How shall we understand Be-ness? How shall we symbolize it? How shall we understand the ALL? We ask ourselves, "What is it that we know that is unaffected by anything within it, that has no limits, yet contains all?" We answer—"Space." But space can be measured as being the distance between objects in it, as far as we can see space. So we must stretch our idea of Space, and think of the absolute abstract conception of Space which is unthinkable, being unlimited, for thought divides as it deals with forms. In this way we get into the habit of logical thought.

It is also necessary to learn that logical thought is accurate thought. Hence we see the necessity of being accurate in learning our Fundamental Propositions. For example, if we do not see the straight, uninterrupted line of thought from the absolute Principle to the last phrase in the Third Fundamental, we have only grasped words and have not exercised logical thought. If in the Third Fundamental we miss the import of the two great phases of progress, first through natural impulse, and then through self-induced and self-devised efforts, we shall not understand how our goal is to be reached. If we forget that the progress of every being is "checked by its Karma," we miss the logical line of thought which would include Karma and Reincarnation as the necessary laws of our evolution. If we miss out the significant fact that each soul is one with the Universal Over-Soul, itself an aspect of the Unknown Root, we fail to see that logical line from the First to the Third Fundamental and our relationship to the ALL.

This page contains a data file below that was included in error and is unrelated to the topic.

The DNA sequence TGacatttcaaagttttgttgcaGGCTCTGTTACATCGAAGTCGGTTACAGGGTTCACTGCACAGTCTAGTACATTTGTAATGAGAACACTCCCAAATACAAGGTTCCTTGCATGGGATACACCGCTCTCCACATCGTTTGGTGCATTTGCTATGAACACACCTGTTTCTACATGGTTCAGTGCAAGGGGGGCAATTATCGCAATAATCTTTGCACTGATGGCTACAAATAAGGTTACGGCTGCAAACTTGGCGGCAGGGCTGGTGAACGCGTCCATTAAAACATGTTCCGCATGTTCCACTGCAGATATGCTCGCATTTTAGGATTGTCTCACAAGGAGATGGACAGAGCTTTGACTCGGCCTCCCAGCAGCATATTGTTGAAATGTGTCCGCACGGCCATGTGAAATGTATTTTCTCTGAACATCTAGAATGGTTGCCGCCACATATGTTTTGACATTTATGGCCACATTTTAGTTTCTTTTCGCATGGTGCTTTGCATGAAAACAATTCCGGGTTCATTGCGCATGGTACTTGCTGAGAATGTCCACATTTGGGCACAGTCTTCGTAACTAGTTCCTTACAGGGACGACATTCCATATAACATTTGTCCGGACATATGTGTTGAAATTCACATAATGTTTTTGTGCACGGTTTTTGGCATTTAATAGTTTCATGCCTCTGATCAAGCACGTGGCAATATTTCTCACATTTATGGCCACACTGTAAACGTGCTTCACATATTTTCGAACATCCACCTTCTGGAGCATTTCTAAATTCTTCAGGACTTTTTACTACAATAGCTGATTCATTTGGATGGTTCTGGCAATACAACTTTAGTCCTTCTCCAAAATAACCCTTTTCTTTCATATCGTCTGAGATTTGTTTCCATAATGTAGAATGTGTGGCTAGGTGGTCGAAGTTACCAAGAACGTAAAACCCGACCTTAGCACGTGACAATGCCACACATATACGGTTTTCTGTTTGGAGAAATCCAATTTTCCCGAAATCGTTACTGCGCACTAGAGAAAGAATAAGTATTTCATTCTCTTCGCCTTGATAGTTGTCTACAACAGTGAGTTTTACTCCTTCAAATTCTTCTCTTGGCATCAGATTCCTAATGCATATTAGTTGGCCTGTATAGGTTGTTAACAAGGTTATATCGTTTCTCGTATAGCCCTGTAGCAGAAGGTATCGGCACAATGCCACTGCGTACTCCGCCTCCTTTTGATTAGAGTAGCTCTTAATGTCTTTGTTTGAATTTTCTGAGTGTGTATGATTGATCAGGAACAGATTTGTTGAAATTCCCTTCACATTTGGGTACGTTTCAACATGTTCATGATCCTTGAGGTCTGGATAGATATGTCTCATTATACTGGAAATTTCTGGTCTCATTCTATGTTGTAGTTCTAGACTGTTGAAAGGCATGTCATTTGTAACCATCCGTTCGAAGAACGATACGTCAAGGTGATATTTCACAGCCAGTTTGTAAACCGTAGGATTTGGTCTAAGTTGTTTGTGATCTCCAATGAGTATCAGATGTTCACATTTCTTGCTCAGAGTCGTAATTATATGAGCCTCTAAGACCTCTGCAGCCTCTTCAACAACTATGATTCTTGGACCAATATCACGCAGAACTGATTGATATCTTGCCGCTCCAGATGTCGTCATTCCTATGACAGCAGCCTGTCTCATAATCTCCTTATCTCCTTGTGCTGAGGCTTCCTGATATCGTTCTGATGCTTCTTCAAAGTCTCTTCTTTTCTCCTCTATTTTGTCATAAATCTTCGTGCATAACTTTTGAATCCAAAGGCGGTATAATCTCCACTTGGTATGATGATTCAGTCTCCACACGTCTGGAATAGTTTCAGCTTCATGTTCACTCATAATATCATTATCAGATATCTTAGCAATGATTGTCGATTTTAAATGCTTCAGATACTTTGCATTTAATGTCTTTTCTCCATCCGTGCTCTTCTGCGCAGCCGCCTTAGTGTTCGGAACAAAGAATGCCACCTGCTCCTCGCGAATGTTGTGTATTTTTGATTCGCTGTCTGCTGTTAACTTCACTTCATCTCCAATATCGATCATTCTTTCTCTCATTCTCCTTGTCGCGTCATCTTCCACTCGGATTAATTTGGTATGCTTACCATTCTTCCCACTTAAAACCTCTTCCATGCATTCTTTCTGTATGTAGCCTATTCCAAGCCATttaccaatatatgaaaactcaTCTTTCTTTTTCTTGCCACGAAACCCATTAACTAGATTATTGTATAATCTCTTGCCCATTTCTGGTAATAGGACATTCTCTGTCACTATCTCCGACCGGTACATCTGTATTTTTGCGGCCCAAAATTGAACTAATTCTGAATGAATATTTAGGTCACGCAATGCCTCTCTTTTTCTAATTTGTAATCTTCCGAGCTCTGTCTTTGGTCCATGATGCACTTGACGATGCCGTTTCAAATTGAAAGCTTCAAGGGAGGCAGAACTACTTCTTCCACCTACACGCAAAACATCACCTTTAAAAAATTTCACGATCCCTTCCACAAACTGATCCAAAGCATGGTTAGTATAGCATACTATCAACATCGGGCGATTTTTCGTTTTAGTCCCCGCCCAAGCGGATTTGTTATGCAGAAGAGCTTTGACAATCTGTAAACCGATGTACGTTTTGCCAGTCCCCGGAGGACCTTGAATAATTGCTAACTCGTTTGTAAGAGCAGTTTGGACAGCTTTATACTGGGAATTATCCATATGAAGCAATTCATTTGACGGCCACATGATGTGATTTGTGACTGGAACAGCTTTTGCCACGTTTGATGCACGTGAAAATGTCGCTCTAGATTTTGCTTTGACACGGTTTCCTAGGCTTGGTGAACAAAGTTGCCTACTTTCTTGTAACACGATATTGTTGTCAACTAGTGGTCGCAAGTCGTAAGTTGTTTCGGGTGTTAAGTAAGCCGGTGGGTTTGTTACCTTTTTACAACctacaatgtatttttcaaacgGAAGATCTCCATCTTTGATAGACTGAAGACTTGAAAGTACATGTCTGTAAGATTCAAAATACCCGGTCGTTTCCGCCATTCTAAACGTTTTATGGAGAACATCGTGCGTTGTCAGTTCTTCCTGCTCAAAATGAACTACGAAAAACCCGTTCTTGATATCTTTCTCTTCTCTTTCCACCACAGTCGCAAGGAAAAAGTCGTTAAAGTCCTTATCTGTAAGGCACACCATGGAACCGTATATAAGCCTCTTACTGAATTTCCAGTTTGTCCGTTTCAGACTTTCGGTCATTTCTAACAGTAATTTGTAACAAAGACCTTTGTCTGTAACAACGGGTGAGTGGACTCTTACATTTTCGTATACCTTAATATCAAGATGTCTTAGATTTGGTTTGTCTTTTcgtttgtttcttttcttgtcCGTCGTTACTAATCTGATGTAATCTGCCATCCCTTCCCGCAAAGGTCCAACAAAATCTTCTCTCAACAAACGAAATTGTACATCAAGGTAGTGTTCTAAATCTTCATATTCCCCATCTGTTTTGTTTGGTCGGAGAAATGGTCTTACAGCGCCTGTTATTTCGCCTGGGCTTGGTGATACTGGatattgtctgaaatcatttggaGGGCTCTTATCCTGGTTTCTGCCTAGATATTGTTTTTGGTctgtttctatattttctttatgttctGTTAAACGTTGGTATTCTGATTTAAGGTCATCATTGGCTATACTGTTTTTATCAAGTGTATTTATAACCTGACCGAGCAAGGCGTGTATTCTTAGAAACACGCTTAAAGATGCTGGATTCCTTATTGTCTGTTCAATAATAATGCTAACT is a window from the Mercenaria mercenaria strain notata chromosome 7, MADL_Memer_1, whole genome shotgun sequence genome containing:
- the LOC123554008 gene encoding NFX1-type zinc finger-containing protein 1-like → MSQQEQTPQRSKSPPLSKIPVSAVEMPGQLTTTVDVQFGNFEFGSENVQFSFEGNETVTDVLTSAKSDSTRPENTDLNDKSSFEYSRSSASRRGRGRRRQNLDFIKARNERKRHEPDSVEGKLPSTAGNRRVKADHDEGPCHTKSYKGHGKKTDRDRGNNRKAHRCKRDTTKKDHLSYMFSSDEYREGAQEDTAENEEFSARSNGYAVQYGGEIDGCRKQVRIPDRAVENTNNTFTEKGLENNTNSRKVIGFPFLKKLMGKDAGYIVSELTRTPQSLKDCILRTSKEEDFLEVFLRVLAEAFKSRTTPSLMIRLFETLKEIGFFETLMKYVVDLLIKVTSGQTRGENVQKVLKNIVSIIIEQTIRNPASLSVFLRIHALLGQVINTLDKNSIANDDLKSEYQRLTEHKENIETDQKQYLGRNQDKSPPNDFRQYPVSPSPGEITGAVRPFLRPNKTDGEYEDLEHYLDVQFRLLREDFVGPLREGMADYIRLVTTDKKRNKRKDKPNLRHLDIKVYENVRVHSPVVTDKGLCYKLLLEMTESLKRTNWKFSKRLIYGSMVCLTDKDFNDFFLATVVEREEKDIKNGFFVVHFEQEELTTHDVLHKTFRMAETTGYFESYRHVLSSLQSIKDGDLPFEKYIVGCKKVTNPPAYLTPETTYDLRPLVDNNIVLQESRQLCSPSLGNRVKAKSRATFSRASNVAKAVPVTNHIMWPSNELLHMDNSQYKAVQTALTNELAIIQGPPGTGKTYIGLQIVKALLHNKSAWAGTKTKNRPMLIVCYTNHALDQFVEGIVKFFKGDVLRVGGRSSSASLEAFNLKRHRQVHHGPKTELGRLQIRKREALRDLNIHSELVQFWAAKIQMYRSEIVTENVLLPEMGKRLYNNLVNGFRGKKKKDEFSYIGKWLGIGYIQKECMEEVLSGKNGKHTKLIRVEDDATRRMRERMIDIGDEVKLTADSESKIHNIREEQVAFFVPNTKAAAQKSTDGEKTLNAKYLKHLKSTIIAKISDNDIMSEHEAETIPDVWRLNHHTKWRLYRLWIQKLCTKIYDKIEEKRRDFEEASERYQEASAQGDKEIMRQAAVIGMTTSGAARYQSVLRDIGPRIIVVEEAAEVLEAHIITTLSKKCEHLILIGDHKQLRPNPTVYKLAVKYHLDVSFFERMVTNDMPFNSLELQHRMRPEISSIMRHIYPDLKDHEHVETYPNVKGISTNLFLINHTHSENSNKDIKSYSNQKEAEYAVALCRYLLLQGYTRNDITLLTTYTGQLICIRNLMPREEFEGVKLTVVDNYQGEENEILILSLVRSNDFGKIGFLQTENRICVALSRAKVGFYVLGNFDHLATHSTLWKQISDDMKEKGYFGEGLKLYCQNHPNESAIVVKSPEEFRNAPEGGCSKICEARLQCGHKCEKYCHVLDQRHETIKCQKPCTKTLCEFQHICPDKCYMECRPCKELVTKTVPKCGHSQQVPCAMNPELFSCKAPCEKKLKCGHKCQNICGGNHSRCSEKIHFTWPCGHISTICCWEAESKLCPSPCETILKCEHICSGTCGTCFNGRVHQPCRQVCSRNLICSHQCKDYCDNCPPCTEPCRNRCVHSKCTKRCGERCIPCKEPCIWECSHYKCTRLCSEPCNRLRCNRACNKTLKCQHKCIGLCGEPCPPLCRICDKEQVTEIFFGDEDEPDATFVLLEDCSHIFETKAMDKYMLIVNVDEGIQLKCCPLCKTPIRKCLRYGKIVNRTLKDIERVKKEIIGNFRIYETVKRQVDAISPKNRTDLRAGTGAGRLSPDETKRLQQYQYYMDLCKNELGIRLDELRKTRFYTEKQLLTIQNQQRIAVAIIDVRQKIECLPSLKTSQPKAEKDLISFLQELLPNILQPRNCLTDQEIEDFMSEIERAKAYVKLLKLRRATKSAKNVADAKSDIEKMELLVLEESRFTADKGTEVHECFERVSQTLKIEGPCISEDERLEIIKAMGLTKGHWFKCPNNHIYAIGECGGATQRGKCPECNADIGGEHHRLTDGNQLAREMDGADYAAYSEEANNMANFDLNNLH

In ordinary life we often fail to work out our ideas to their logical conclusion and so get caught and say, "I did not intend this to be the result of what I did!" We do not consider the possible consequences of what we plan and we miss out vital facts so that even our premises are sometimes wrong.

When we find "misstatements" or "errors" in our Theosophical literature, they only seem to us so because we judge on insufficient knowledge. So often we pass on cursorily and say, "Oh, an error!" when a little logical thinking would show us otherwise. We need to remember that accurate logical thought leads us to knowledge. Combined with harmony-love and impartiality-justice, it will lead us to wisdom, i.e., the understanding of facts, not their mere collation.

Let us above all learn accuracy!




Before Pythagoras, the followers of science were called, not philosophers, but wise men....Pythagoras, being asked if he called himself a wise man, denied himself that name, and said that he was not wise, but a lover of wisdom. And thence it happened afterwards that all students of wisdom were called lovers of wisdom, that is, philosophers; for philo and sophia in Greek are equivalent to love and wisdom. Whence we may see that these two words make up the name philosopher, that is to say, lover of wisdom; which we may observe is not a term of arrogance, but of humility.

—Dante